I'll be honest, I didn't *need* a gif here but I had to have a reason to include this. You're welcome. 

Scully has the recovered bones taken to Smithsonian Institute's Forensic Anthropology Lab where a professor discovers that the skull matches a photo of a person who went missing back in 1933, which is when the murder was committed. They also find teeth marks on the rib bones. Eww. However, apparently this isn't enough to convict Tooms just yet, so Scully goes to find Mulder and take over his stakeout for him. 

As he leaves to go back to his house, Mulder doesn't notice Tooms hiding in his trunk. Later that night, Mulder sleeps on the couch as Tooms sneaks into his house. Instead of killing Mulder, however, Tooms scratches at his own face until he's bleeding. Mulder is woken up that morning by the police saying they found Tooms in the street, beaten and kicked in the jaw. Tooms claims that Mulder did that to him, but as Mulder is taken away for questioning, he notices that one of the screws in his air vent is loose.

Mulder knows what's up. via GIPHY

Mulder tries to defend himself, saying that there's no forensic evidence that there was even a foot inside the shoe when it made contact with Tooms' face. Meanwhile, Scully lies and says that she was with Mulder all night. Skinner warns Mulder that something like this better not happen again and lets him go.

Scully and Mulder arrive at the halfway house where Tooms is staying, only to find the body of one of Tooms' therapists, Monte. Mulder realizes that Tooms has his fifth liver and is about to go back into hiding for 30 more years.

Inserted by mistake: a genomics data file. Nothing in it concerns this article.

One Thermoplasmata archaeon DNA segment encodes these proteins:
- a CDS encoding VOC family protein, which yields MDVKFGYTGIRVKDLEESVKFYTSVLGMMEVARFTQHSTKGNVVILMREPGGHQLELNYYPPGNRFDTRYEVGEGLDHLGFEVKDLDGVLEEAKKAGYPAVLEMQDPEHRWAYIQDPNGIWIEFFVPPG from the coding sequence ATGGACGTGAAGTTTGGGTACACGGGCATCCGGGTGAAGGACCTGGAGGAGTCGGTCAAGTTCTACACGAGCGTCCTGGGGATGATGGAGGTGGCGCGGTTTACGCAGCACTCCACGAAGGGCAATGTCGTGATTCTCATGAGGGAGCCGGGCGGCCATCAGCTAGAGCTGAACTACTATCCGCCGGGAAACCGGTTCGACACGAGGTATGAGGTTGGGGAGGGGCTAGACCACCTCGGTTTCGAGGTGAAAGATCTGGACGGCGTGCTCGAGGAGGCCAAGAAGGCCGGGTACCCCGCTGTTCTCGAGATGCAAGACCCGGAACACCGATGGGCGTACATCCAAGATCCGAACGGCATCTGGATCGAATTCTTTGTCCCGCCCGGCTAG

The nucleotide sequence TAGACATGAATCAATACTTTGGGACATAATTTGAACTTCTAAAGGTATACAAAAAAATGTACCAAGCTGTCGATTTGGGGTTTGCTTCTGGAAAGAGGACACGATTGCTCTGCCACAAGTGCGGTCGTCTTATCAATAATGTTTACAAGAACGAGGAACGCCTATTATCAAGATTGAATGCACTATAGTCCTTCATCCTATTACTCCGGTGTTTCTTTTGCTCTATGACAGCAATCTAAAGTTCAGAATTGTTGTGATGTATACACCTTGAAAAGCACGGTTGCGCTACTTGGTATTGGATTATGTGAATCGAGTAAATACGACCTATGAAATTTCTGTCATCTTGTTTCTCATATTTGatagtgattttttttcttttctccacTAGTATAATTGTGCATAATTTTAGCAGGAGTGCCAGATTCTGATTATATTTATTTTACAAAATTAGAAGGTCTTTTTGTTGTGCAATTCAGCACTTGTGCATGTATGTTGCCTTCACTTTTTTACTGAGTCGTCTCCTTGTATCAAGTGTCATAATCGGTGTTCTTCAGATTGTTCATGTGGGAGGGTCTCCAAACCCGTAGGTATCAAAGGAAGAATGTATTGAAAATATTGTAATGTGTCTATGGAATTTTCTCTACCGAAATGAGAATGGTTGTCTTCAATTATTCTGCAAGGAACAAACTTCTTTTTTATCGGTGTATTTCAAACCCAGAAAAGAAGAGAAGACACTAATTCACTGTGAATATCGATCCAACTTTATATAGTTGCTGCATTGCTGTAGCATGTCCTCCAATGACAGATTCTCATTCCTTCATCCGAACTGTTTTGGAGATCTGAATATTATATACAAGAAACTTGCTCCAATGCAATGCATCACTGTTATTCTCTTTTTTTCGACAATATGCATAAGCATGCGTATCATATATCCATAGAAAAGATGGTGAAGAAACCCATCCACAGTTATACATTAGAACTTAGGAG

In a last, desperate attempt to find Tooms before it's too late, Mulder and Scully go back to the old apartment complex where Tooms used to live. However, it's been torn down since they went to it in "Squeeze," and it's now a shopping mall. Mulder finds a narrow passageway near an escalator that's currently not running and slips down into it, only to find a naked and insane Tooms. He lunges for Mulder, who backs up out of the entrance and gets Scully to help him turn on the escalator. As Tooms emerges, he's crushed by the escalator mechanisms in what is probably one of the more gruesome X-Files deaths that we get to see. Lovely.


Fun fact before I wrap this up: they weren't going to have Tooms be naked in the final scene, but Doug Hutchison, the actor who portrayed Tooms, insisted that nakedness would be more true to Tooms' character, to display how insane and animalistic Tooms had become. He was also very sick during the filming of the final scene.

"I was sick as a dog and naked as a jaybird and had this icy cold slime all over me. I was literally sticking all over everything and everything was sticking to me. I had lint in the most preposterous places on my body. It was really kind of gross," Hutchison laughed. (from The X-Files Wiki)
Thanks for joining me for the second X-Files episode with Tooms! If you haven't seen "Tooms" or "Squeeze," I highly recommend them - they're definitely X-Files classics! If you have seen them, I'd love to know your thoughts in the comments. Do you consider them classic episodes?